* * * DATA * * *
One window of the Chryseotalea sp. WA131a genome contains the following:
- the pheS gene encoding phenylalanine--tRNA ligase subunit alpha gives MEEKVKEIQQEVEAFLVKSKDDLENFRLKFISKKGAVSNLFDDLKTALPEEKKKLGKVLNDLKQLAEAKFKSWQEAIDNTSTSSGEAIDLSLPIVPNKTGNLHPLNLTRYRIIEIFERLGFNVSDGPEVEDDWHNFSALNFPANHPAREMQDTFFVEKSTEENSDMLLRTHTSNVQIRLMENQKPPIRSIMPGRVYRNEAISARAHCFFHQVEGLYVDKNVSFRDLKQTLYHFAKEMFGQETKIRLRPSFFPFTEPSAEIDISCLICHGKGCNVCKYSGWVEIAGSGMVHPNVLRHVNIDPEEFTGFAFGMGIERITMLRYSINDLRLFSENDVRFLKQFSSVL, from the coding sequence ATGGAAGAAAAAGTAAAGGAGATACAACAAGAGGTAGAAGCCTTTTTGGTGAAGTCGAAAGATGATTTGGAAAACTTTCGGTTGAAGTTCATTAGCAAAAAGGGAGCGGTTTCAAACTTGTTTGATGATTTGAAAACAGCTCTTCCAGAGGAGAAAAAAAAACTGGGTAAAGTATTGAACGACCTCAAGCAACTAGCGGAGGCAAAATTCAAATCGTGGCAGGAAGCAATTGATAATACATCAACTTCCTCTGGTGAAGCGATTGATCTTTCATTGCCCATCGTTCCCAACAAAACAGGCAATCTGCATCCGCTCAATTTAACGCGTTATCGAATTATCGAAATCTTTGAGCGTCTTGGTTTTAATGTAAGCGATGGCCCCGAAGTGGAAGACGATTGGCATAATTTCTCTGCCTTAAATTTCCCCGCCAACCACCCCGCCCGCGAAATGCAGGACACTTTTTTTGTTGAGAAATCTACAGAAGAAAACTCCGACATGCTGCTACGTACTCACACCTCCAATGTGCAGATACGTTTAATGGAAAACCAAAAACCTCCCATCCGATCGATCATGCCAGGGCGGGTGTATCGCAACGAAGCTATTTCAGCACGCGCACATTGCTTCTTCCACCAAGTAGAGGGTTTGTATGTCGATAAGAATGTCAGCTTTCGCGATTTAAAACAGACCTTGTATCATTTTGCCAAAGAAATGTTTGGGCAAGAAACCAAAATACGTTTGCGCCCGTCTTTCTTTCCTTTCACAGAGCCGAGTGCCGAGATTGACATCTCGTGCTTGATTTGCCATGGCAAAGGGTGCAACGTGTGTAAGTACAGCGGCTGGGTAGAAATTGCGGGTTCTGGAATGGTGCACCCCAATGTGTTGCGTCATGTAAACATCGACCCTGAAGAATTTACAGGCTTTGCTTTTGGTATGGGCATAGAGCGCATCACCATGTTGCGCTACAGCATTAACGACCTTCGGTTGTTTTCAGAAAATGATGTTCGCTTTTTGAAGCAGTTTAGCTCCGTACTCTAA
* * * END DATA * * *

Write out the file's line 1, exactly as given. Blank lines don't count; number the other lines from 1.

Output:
One window of the Chryseotalea sp. WA131a genome contains the following: